Provide better benefits for school nurses — official

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Provide better benefits for school nurses — official

BY KIMBERLEY HIBBERT
Senior staff reporter
hibbertk@jamaicaobserver.com

Sunday, August 02, 2020

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THERE is a call for school nurses to be afforded the same benefits as nurses in clinical settings to reduce the deficit of school nurses islandwide as institutions prepare to reopen amid the novel coronavirus pandemic.

The number of nurses in secondary schools have increased over the years, but a majority of primary institutions have none in place.

Carmen Johnson, president of the Nurses Association of Jamaica (NAJ) told the Jamaica Observer that the deficit has been a long-standing issue. However, the main problems are caused by the high attrition rate as well as the unattractive nature of the job of a school nurse.

“The school nurses are usually the level one and two nurses. The migration of our nurses affect them and you find that you don't have enough level one and two nurses around. Those who are around really don't have an interest in school nursing. While there is now a greater demand for more nurses in the school system, some of the benefits they could possibly get in the hospitals, they don't get it in schools. For some persons, they are clinically driven and so they like to be on the go and going,” Johnson said.

The NAJ president further explained that other compounding issues for school nurses include issues with accessing study leave.

“One of the issues I know they had was that they were not able to pursue post-basic [training] courses. The ministry would not permit them to have their study leave, and where they possibly could get it, for our in-service education unit, they had to pay for the course. We had started to address the paying for the course aspect in our last negotiation so they would be accorded the same privileges as those in primary and secondary care,” Johnson said. “But then it remains...because of the magnitude and the scope of work required to treat with the issues that arise in a school environment, you don't have many of them going into schools. They opt to migrate [and] the rest of us who remain, opt to stay in the clinical area where we can help to guide others and where you have the option of getting the late shifts to help to make up your salary to come home, as well as the benefits.”

Moreover, on Friday, University of the West Indies School of Nursing (UWISON) lecturer Antoinette Barton-Gooden, in a letter to the editor of the Observer, called for an expansion of the role of the school nurse and an increase in remuneration for the post in order to fill the deficit.

“The role has been restricted to primarily basic first aid and health promotional activities for students and staff in most cases. Based on the high volume of advertisements for the post in the press, I would assume there is a high turnover. It is possible that the meagre level two remuneration is deemed not to be commensurate for the position, also there is limited scope for mobility, thus making it an unattractive job for the professional nurse,” Barton-Gooden wrote.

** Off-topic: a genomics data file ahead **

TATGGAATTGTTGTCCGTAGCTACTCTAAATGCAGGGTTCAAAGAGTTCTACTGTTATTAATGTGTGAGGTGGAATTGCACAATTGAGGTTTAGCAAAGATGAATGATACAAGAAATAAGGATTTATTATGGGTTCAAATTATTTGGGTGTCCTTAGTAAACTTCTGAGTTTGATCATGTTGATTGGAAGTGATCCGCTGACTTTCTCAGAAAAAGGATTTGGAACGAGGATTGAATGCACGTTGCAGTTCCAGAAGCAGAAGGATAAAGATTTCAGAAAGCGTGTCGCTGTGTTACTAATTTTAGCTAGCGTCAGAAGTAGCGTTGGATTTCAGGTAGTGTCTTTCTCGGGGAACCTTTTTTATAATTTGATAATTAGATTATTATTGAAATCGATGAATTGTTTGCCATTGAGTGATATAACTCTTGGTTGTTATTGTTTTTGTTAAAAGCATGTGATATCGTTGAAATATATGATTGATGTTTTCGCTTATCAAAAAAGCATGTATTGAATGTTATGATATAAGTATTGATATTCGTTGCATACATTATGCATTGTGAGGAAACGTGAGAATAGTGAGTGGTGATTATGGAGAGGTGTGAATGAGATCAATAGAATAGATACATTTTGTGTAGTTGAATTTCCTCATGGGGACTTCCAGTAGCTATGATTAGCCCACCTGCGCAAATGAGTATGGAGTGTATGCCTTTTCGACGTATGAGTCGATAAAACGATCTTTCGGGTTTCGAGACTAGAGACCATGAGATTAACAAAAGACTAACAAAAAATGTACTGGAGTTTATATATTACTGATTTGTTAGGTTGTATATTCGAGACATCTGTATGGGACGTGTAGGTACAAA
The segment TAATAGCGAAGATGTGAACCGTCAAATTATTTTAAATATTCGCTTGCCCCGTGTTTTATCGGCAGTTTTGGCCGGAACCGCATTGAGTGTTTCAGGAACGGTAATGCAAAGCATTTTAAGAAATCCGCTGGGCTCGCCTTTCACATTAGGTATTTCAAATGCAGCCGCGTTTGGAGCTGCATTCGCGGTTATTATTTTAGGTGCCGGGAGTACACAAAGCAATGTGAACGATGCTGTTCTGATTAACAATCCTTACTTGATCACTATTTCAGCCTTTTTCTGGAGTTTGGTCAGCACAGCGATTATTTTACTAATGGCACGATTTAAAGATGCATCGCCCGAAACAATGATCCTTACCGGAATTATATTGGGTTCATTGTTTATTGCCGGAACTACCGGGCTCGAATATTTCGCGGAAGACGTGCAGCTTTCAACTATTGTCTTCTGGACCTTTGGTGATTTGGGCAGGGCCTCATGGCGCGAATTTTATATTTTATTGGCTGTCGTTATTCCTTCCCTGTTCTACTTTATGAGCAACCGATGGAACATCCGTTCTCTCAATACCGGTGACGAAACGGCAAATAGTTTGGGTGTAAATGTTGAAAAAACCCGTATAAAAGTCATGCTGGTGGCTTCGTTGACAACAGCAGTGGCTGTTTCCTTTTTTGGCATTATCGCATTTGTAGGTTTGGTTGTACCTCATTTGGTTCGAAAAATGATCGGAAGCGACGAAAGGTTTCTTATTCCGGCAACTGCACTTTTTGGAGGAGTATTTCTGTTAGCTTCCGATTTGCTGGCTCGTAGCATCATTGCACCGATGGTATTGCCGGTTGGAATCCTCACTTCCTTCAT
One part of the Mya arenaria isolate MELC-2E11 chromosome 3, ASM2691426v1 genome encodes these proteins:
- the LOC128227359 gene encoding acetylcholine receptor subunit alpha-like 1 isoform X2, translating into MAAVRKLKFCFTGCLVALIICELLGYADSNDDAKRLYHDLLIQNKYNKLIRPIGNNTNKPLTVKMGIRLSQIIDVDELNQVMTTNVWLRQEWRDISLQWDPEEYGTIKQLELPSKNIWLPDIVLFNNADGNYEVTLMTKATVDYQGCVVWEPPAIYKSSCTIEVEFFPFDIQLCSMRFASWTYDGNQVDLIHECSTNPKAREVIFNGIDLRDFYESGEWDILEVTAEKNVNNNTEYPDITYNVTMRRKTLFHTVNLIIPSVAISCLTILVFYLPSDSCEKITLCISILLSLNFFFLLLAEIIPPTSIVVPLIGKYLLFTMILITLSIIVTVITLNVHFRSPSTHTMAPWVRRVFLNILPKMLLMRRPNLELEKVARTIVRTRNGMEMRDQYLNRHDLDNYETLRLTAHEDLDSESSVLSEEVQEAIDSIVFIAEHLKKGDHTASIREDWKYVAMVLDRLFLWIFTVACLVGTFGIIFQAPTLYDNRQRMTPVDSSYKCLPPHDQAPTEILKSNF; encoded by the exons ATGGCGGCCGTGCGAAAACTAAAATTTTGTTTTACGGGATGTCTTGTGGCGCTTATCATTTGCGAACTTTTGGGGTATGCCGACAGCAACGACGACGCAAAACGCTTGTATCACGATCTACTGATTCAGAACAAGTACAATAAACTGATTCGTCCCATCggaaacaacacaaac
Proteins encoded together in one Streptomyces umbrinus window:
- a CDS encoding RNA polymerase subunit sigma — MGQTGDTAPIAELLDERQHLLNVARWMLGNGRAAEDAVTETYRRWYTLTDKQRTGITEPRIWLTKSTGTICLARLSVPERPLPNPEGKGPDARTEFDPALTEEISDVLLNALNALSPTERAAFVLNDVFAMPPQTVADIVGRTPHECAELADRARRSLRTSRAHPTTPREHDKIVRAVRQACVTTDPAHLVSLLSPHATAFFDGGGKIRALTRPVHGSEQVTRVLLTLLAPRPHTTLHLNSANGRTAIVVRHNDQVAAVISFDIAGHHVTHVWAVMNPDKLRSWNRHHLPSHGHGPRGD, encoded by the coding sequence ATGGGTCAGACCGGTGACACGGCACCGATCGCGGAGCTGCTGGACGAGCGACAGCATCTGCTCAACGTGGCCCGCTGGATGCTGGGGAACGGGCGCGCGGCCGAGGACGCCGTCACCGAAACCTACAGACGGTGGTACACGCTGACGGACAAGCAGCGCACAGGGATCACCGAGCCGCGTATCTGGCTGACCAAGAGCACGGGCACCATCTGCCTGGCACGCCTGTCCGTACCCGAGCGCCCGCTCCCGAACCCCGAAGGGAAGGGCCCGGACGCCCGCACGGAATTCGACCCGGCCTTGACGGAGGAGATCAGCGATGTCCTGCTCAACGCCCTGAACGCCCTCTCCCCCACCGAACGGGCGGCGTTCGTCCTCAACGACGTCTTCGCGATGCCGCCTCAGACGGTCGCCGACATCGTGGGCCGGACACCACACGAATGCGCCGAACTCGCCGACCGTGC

The UWISON lecturer further outlined the mammoth task afforded to school nurses and called for a comprehensive review of the role, based on the enhanced training and skill sets that are required to promote health and well-being in schools.

She also said the salary should be increased to match this expanded role, which she proposed ought to be increased from a level two to a level three position.

“I hereby propose that the position be increased to level three, which is a nurse manager's post in the general hospital. These individuals are equipped with clinical skills, leadership and management skill sets that are transformational. School nurses would support the educational administrators in a dynamic way, to enhance the well-being of all school users. Such as empowering them with health information, health screening, disaster preparedness and management...I believe this would make the position more attractive and may reduce the deficit for school nurses islandwide,” Barton-Gooden said.

But, the NAJ president disagrees with shifting the position of the school nurse from level two to three.

“Look at the designation for school nurses. They really fall under occupational health and safety where you work in other organisations outside of a clinical area. You are not really an administrative person who goes there. You are a technical person who goes there to work in an administrative capacity. Level three is an administrative role. We encourage that school nurses have another speciality, preferably midwifery, since they have to deal with the sexual reproductive issues and they have to deal with young people and participate in the education of the young persons. We also suggest psychiatry, reason being, many of our younger populace tend to have emotional and psychological issues and challenges and so they would be better able to treat with those challenges they will come with. The NAJ has suggested they must be at a level two,” Johnson said.

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See related story on page 18


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